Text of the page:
Further, the present inventor fully studied both sides of the operon region to find out up to which extent the region could be used as a marker for distinguishing beer-spoilage ability and obtained the following results (see Example 2).

(1) When regions ORF1 through ORF4, and ORF8 are each used as a marker, beer-spoilage lactic acid bacteria can be distinguished from non-beer-spoilage lactic acid bacteria at a markedly high frequency for lactic acid bacterial such as L. brevis and P. damnosus.

(2) When regions ORF9 and ORF10 are each used as a marker, beer-spoilage lactic acid bacteria can be distinguished from non-beer-spoilage lactic acid bacteria at a markedly high frequency for L. brevis but not for P. damnosus.

(3) Regions ORF5, ORF6 and ORF7 cannot be used for distinguishing beer-spoilage lactic acid bacteria from non-beer-spoilage lactic acid bacteria at least as far as the inventor studied. (However, ORF7 can possibly be used for distinguishing species of lactic acid bacteria.)

Accordingly, a probe according to the present invention can be preferably a probe comprising at least 15 contiguous nucleotides of the nucleotide sequence of SEQ ID NO: 1 or the complementary sequence thereof.

A polynucleotide probe according to the present invention can be preferably a probe comprising at least 15 contiguous nucleotides of the sequence from position 2818 to position 8056 of SEQ ID NO: 1 or the complementary sequence thereof (sequence extending from ORF1 through ORF4 and ORF8; see FIG. 1), more preferably a probe comprising at least 15 contiguous nucleotides of the sequence from position 4202 to position 7513 of SEQ ID NO: 1 or the complementary sequence thereof (sequence extending from ORF1 through ORF3; see FIG. 1), and most preferably a probe comprising at least 15 contiguous nucleotides of the nucleotide sequence of SEQ ID NO: 2 (ORF1), SEQ ID NO: 4 (ORF2), or SEQ ID NO: 6 (ORF3) or the complementary sequence thereof.

A probe comprising at least 15 contiguous nucleotides of any one of SEQ ID NO: 2 (ORF1), SEQ ID NO: 4 (ORF2), and SEQ ID NO: 6 (ORF3) has an advantage that beer-spoilage lactic acid bacteria can be detected without difficulty even if the beer-spoilage lactic acid bacteria having the same ORF sequences but in different order.

A probe according to the present invention can also be a probe which has at least 70%, preferably at least 80%, more preferably at least 90%, most preferably at least 95% homology to the nucleotide sequence comprising 15 contiguous nucleotides of the nucleotide sequence of SEQ ID NO: 1 or the complementary sequence thereof, and hybridizes with a genomic sequence specific to beer-spoilage lactic acid bacteria.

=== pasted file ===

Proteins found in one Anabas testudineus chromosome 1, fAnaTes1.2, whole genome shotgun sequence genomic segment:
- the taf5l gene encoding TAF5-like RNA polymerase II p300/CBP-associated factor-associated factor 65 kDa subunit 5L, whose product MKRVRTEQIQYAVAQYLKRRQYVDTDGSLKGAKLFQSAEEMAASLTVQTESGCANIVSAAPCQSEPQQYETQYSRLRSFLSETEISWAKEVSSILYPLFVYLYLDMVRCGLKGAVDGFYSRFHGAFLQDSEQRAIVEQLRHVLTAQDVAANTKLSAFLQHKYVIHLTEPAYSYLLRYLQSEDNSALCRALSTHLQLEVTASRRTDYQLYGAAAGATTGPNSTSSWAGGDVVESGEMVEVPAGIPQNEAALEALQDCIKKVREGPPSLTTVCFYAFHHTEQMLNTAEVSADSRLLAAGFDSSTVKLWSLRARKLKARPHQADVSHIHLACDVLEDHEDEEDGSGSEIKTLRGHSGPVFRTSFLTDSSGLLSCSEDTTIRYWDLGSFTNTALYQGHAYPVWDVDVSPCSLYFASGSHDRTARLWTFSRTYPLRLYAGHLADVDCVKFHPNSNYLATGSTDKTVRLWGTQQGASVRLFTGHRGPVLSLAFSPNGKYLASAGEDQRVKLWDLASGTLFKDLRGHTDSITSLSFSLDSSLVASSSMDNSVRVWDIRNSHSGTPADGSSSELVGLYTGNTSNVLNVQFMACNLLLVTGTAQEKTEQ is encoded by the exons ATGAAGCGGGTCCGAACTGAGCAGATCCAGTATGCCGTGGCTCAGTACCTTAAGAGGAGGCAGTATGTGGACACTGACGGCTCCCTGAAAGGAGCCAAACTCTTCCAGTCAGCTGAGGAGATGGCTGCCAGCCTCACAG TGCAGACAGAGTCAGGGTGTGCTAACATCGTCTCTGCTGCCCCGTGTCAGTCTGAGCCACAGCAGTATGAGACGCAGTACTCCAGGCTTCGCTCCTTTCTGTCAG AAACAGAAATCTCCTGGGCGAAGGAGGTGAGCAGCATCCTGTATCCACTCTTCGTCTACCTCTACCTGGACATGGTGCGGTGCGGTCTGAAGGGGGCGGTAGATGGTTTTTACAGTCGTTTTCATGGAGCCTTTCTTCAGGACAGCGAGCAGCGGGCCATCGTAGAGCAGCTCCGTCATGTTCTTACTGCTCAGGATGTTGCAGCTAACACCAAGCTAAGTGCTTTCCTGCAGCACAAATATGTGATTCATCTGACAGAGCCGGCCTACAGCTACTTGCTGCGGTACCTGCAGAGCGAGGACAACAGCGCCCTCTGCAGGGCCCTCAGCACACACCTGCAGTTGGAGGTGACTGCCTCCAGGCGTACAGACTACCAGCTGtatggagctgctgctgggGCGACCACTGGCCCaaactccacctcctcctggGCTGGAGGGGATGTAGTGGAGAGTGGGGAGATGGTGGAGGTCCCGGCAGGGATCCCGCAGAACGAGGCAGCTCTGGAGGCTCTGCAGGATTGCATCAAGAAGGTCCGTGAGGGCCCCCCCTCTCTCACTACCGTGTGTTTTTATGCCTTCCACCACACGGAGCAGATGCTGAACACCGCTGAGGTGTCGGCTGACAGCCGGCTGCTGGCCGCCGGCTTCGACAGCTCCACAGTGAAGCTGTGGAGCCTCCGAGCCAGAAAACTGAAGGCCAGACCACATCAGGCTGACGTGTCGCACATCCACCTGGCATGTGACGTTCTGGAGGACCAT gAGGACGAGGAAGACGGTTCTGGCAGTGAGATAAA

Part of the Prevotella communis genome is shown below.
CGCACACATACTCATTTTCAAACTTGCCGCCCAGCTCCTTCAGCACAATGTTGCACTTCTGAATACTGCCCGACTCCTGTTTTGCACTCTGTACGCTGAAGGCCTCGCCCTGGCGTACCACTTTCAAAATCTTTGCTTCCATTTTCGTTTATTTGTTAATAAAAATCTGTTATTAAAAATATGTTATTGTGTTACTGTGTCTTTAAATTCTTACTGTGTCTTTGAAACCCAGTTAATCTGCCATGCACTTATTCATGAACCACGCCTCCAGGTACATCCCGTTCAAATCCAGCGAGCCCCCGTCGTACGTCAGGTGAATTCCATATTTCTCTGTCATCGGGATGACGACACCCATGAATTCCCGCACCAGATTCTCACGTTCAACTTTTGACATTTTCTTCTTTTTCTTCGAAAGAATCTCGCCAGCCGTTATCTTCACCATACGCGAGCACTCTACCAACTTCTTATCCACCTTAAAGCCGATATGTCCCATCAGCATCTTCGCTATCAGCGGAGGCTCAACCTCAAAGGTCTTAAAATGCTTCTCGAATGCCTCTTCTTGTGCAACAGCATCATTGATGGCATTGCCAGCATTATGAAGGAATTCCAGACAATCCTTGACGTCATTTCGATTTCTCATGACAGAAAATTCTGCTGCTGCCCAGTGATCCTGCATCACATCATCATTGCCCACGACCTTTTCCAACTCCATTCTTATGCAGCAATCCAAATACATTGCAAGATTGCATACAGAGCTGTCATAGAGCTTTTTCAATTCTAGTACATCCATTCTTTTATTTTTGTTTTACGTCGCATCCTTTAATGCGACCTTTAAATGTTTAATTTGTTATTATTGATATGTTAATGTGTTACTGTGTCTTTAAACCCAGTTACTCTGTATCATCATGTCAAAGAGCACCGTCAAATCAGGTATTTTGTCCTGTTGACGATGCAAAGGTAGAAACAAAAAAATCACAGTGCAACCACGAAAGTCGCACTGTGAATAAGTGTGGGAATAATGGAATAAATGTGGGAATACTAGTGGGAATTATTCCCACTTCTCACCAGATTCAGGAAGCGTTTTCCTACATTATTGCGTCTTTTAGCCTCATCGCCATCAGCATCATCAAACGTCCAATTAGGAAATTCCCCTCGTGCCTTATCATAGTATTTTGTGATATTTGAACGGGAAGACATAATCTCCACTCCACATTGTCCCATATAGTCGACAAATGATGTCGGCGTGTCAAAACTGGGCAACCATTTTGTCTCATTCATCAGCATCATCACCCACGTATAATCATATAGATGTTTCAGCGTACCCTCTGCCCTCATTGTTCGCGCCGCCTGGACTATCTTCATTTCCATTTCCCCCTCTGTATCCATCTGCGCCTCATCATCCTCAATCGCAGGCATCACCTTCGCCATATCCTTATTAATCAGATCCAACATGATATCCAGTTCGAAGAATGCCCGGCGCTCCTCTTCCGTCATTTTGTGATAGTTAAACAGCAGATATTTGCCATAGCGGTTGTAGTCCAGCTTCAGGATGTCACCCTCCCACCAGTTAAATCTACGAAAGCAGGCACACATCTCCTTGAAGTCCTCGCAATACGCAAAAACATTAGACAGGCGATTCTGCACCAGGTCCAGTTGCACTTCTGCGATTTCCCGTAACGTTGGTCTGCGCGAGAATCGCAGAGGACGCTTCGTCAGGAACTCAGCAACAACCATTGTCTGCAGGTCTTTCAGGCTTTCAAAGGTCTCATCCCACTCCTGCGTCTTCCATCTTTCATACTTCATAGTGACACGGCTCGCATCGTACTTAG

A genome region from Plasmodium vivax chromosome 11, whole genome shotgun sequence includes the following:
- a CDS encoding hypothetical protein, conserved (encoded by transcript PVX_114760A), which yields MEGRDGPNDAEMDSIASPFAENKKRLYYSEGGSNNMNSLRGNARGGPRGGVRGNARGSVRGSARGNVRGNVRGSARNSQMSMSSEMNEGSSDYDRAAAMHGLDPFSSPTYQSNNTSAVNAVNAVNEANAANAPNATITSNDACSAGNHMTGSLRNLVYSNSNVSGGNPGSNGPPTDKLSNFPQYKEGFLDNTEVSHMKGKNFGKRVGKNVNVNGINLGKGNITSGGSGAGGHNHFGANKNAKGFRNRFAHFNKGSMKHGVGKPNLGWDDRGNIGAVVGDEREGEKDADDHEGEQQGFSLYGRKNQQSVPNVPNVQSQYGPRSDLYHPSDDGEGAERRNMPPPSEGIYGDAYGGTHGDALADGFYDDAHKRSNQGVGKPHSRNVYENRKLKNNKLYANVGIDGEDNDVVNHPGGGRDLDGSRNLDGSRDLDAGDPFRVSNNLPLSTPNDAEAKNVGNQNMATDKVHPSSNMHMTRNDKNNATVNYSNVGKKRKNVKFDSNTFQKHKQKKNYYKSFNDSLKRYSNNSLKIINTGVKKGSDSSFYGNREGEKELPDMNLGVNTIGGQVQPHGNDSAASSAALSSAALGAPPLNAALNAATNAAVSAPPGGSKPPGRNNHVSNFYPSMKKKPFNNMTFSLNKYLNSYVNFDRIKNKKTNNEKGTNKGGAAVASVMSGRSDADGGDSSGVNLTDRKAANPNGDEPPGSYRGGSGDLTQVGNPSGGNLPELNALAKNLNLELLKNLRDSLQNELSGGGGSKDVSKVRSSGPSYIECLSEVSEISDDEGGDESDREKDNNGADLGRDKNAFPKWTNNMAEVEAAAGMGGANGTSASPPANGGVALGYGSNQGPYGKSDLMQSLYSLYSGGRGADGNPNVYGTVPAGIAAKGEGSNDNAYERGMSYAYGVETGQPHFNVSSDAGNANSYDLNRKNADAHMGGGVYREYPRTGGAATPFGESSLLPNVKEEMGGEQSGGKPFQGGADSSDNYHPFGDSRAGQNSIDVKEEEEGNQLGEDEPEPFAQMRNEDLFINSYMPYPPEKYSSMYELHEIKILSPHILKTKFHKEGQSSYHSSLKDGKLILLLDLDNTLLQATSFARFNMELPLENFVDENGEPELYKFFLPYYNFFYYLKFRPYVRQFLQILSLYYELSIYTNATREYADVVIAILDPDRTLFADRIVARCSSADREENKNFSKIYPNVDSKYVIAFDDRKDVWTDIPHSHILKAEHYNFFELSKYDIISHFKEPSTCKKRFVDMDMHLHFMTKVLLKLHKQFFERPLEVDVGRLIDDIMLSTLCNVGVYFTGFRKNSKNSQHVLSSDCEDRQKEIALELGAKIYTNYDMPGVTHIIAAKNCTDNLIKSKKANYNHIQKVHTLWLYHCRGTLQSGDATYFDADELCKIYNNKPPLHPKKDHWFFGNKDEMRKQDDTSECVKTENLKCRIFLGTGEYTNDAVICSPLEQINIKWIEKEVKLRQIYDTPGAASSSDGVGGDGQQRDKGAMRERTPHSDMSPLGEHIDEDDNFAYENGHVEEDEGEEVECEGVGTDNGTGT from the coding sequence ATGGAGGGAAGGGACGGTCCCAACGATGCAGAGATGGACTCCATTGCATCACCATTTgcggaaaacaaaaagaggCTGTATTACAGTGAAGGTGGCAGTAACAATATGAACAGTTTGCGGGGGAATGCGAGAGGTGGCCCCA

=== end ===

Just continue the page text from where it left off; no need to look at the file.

Examples of the “genomic sequence specific to beer-spoilage lactic acid bacteria” include the nucleotide sequence of SEQ ID NO: 1 and a partial sequence thereof, the nucleotide sequence of SEQ ID NO: 2 and a partial sequence thereof, the nucleotide sequence of SEQ ID NO: 4 and a partial sequence thereof, and the nucleotide sequence of SEQ ID NO: 6 and a partial sequence thereof.

In the present invention, the term “hybridize” means to hybridize with a target nucleotide sequence under stringent conditions and not to hybridize with a nucleotide sequence other than the target nucleotide sequence. The stringent conditions can be determined depending on Tm (° C.) of the double strand of a probe sequence (or a primer sequence described below) and a complementary chain thereof, the necessary salt concentration, or the like, and it is a well-known technique to the skilled in the art to set appropriate stringent conditions after selecting a sequence for a probe (for example, see J. Sambrook, E. F. Frisch, T. Maniatis; Molecular Cloning, 2nd edition, Cold Spring Harbor Laboratory, 1988). For example, when hybridization is carried out using a probe consisting of 15 nucleotides under stringent conditions appropriate to this probe (at a temperature slightly lower than the Tm determined by a nucleotide sequence and at an appropriate salt concentration), the hybridization takes place specifically with a sequence complementary to this nucleotide sequence and not with a sequence non-complementary to this nucleotide.

In the present invention, the term “polynucleotide probe” means a probe that is used for means of detecting nucleic acid, such Southern hybridization, Northern hybridization, and colony hybridization.

In the present invention, the term “polynucleotide” includes DNA, RNA, and PNA (peptide nucleic acid).

A polynucleotide probe according to the present invention has at least 15 nucleotides length, more preferably at least 20 nucleotides length.